WebMethods builds fed team

Integration specialist webMethods Inc. made a splash several weeks ago when it appointed ex-Virginia technology czar Don Upson to lead a portion of its new team aimed at slicing off part of the government integration pie for the company.

Now all the company has to do is live up to the buzz. So far it's talking tough enough, with Leonard Pomata, president of webMethods Federal, projecting a possible doubling of the company's revenue share from government business during the next year.

WebMethods currently makes 5 percent to 10 percent of its total revenues from government business. It eventually wants to increase that to around 25 percent.

"Every potential customer I've talked to over the past few weeks has the problem of stovepiped legacy systems that don't talk to each other," Pomata said. "I feel that [webMethods software] is the secret weapon that was needed for what Don and I tried to do all those years we were" in the government market.

Pomata and Upson, who will be webMethods Federal's vice president of business operations, were previously at federal integrator Litton PRC together — Pomata as president and chief executive officer and Upson as vice president.

Besides these two executives, webMethods has recruited some stellar Beltway names to its federal advisory board.

Alan Balutis, executive director and chief operating officer of the Federation of Government Information Processing Councils and its Industry Advisory Council, is one. Others include Dan Young, who ran Federal Data Corp., and Tom Hewitt, founder of Federal Sources Inc., who will lead the advisory board.

But will all these heavy-hitter names translate into cash-bearing business?

They very well may, according to Joanne Correia, vice president of Gartner Inc.'s Dataquest Inc. software industry research group. WebMethods proved itself in 2001, she said, managing to grow its share of the worldwide integration "broker suite" market by 15 percent, in what proved to be a turbulent year.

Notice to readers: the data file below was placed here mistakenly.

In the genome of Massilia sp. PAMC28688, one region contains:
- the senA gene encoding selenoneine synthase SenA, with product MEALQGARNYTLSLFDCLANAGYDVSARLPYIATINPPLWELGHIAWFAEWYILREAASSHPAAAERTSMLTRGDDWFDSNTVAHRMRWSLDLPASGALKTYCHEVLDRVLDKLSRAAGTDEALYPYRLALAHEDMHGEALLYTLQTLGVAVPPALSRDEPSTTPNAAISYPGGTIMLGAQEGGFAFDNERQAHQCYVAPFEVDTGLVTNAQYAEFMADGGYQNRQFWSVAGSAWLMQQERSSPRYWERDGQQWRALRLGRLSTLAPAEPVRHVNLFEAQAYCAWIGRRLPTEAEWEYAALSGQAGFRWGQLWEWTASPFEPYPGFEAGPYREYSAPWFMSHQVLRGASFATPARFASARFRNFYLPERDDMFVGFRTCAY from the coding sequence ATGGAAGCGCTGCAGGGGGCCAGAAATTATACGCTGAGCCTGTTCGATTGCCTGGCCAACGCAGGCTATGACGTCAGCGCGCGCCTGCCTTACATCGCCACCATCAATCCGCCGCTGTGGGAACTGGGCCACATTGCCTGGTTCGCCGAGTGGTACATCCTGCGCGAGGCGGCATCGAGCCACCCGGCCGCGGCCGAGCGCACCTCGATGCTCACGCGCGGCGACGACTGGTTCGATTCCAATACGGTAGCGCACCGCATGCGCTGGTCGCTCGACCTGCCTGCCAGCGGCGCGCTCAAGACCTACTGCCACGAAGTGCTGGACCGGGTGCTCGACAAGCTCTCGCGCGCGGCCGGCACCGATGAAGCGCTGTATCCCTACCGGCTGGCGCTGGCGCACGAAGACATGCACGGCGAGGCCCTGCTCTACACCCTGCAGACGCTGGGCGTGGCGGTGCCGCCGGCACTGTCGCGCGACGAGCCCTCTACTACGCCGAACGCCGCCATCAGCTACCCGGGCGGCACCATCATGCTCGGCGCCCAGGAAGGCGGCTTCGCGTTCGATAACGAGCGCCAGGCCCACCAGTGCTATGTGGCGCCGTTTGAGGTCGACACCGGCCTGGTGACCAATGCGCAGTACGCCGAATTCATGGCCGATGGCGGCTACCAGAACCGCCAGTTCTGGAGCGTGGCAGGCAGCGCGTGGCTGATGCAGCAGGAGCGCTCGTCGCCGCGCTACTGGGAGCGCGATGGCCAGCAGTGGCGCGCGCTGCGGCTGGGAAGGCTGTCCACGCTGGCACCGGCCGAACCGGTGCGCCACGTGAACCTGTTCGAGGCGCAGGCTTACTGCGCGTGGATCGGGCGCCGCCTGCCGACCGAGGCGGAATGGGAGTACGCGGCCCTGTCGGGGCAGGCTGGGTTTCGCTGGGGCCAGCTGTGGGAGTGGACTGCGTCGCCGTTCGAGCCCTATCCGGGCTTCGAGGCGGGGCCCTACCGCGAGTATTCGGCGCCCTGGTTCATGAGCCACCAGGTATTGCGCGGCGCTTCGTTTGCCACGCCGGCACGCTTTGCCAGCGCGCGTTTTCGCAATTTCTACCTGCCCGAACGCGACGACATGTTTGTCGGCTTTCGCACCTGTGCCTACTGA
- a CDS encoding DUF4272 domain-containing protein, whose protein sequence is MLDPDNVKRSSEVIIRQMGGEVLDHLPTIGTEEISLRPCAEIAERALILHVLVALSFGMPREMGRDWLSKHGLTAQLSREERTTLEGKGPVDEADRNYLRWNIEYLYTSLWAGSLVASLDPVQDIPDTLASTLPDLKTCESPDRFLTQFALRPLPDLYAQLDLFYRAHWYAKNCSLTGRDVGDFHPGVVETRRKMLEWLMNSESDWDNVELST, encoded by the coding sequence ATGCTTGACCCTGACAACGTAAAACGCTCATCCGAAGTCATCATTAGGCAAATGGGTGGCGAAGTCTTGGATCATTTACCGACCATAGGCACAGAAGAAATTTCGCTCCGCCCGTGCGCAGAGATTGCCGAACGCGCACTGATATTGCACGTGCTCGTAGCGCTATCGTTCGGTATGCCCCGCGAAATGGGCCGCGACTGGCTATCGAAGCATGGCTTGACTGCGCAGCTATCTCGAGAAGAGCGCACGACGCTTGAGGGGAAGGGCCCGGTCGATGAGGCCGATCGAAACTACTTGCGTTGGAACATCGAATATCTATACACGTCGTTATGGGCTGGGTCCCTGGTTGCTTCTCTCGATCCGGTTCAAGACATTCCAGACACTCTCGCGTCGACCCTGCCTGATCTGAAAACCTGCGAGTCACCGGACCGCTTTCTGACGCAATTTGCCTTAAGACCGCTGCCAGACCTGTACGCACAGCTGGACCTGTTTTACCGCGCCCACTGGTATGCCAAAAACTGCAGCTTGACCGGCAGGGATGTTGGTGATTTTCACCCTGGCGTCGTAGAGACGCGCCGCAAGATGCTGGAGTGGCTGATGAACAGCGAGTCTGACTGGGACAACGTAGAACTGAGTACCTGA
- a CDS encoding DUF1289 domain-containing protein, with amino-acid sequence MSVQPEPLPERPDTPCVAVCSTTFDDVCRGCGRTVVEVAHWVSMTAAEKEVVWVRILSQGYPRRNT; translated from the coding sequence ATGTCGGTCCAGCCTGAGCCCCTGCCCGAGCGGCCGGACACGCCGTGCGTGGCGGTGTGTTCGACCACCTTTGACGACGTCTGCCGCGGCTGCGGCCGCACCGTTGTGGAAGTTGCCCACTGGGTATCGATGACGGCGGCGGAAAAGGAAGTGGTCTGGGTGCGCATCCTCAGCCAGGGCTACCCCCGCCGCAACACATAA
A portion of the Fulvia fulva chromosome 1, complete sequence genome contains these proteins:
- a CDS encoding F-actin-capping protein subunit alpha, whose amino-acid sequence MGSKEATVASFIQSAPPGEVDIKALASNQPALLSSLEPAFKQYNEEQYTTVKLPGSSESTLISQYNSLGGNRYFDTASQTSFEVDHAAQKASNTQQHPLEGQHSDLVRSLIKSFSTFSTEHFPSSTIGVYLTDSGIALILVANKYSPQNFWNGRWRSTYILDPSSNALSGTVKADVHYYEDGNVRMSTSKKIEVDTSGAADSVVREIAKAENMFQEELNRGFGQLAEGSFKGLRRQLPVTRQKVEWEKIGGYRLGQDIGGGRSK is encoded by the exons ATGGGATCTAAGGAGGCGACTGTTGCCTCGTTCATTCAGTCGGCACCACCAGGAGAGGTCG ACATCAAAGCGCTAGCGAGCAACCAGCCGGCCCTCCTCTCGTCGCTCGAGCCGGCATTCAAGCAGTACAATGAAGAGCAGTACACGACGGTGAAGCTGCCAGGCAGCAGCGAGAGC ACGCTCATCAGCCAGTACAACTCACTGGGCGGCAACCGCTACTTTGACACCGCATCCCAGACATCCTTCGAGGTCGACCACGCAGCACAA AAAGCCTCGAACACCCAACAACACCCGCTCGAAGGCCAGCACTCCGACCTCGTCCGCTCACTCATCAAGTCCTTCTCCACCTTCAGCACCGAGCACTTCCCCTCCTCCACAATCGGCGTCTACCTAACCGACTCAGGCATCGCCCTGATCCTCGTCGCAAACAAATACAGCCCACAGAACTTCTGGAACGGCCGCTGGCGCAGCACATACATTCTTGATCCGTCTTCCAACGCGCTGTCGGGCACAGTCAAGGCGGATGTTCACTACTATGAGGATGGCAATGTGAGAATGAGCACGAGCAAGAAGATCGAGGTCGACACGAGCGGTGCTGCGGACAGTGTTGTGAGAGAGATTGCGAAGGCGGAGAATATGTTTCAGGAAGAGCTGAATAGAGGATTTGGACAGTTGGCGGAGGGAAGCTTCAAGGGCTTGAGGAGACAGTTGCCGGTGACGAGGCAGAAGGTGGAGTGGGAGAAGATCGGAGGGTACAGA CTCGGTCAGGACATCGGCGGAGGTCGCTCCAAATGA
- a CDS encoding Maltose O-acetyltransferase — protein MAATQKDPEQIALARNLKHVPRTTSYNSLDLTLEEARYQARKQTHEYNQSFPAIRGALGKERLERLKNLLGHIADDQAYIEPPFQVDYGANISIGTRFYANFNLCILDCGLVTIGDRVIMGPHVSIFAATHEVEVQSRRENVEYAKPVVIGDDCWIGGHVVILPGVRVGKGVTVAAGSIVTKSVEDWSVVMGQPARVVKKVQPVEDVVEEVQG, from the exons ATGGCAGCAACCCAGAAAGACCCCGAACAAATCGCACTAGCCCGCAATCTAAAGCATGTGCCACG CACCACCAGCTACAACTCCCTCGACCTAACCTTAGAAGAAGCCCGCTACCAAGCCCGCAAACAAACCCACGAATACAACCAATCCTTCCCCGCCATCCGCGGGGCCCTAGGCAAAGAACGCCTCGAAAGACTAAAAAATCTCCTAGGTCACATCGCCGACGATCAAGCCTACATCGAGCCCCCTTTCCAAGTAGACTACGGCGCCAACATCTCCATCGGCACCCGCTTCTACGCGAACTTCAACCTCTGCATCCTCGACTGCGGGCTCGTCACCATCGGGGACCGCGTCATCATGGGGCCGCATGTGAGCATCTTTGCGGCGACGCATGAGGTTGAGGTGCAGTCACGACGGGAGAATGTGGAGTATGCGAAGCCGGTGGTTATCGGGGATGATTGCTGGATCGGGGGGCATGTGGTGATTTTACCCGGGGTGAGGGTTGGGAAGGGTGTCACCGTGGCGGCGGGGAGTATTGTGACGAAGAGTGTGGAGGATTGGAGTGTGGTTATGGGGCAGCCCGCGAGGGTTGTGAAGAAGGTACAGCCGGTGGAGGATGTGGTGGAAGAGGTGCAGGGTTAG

"And the truth is that both government and private businesses are realizing they need to integrate their legacy back-end systems before they can do e-commerce," she said.

There will be competition, some of it heavy — from IBM Corp., for example, which leads the world listings of integration software providers with 13 percent of the 2001 market (as gauged by Gartner Dataquest's review of new license revenues). WebMethods came in third, with 9 percent, while Tibco Software Inc. took the runner-up spot with 12 percent.

"IBM and BEA [Systems Inc.] could be the toughest competition for webMethods, and even Microsoft [Corp.] might emerge at some point," said Eric Austvold of AMR Research Inc. "The good thing for webMethods is that it has one of the best overall [positions] in the market [and a] great overall vision."

What webMethods is hoping will boost its cause is an already sizable base of federal customers, including the Army, Navy and Air Force, the Defense Finance and Accounting Service, the Transportation Department, the General Services Administration and the Environmental Protection Agency.

"And, of all of the companies who are trying to expand into this market, webMethods has already been sitting in the Beltway for some time," Correia said. "It has strong partnerships with many of the federal integrators, and those kinds of channels [into government] will be key."

Pomata expects about 80 percent of webMethods' new government business to come through these partnerships.

Robinson is a freelance journalist based in Portland, Ore. He can be reached at [email protected]



Established: 1996.

Headquarters: Fairfax, Va.

Number of employees: More than 900 worldwide.

Financials: Loss of $82.7 million on revenues of $196 million in fiscal 2002 — compared to a $131.6 million loss on revenues of $202 million in fiscal 2001.

Key executives: Phillip Merrick, founder, chairman and chief executive officer; David Mitchell, president and chief operating officer; Leonard Pomata, president, webMethods Federal; and Don Upson, vice president of business operations, webMethods Federal.

Major federal customers: Defense Department and all three military services, Environmental Protection Agency, NASA, National Security Agency.

About the Author

Brian Robinson is a freelance writer based in Portland, Ore.


  • Workforce
    White House rainbow light shutterstock ID : 1130423963 By zhephotography

    White House rolls out DEIA strategy

    On Tuesday, the Biden administration issued agencies a roadmap to guide their efforts to develop strategic plans for diversity, equity, inclusion and accessibility (DEIA), as required under a as required under a June executive order.

  • Defense
    software (whiteMocca/Shutterstock.com)

    Why DOD is so bad at buying software

    The Defense Department wants to acquire emerging technology faster and more efficiently. But will its latest attempts to streamline its processes be enough?

Stay Connected